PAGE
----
Sea World de San Diego. © Paul Harris / AFP
Canada Bans The Capture And Breeding Of Cetaceans
But the law isn't retroactive: dolphins, orcas and belugas currently held in captivity will remain there.
On Monday, the Canadian parliament approved a draft bill banning the breeding and captivity of cetaceans including whales and dolphins, a decision which has been applauded by animal rights activists.
The draft bill, which was drawn up in 2015 and still requires symbolic royal approval, modifies the criminal code to ban the captivity and forced reproduction of these marine mammals in Canada, among other practices.
The law will not be retroactive so cetaceans currently held in captivity will not be released, and certain exceptions will apply in the case of animals requiring rehabilitation following injury or in the event that authorization is granted by the authorities.
Marineland at the Niagara Falls and the Vancouver aquarium are the only two establishments in Canada to hold captive cetaceans.
"The Last Generation To Suffer"
"This is such an important law because it bans breeding, making sure the whales and dolphins currently kept in tiny tanks in Canada are the last generation to suffer," Melissa Matlow, campaign director at the NGO World Animal Protection Canada, declared in response to the news.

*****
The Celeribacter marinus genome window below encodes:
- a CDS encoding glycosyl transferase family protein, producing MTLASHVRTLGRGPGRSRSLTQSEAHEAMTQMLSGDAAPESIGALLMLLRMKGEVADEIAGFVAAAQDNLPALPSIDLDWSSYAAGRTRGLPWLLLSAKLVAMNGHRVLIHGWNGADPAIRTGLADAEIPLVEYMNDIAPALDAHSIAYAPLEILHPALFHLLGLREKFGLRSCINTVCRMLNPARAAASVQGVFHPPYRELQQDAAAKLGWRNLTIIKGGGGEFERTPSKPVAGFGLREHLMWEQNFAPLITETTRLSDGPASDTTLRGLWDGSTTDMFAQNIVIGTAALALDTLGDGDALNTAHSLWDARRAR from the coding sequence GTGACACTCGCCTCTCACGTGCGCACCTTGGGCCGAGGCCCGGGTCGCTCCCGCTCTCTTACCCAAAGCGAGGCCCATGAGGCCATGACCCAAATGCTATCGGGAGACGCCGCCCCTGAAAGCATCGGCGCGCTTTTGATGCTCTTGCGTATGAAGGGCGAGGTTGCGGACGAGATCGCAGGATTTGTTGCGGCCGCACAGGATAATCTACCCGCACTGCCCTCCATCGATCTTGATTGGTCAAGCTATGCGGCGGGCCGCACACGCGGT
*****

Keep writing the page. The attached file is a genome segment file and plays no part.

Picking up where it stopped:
Together, we did it! On this historic day in Canada, #BillS203 just passed final reading & will soon become law, banning captivity, breeding & display of cetaceans for entertainment. Thank you for speaking out to protect these intelligent animals! https://t.co/Z9FYlV5n0C pic.twitter.com/hM7xZun76D— World Animal Protection CA (@MoveTheWorldCA) 10 juin 2019
Canada will now join the dozen or so countries which have adopted a "progressive stand against the keeping and breeding of whales, dolphins and porpoises for entertainment", including Costa Rica and Chile, according to a spokesperson from the NGO.
"We hope other countries will now follow Canada's lead and that travel companies will also realize the declining acceptance for these types of attractions", the NGO continued.
British travel company Thomas Cook expressed willingness to remove attractions involving "captive orcas" from its catalogue in summer 2018 after reassessing the group's policy on animal wellbeing.
In April, images of a hundred orcas and belugas held captive in tiny tanks in Russia shocked people around the world, prompting the country to announce their liberation:
By Astrid Van Laer, published on 11/06/2019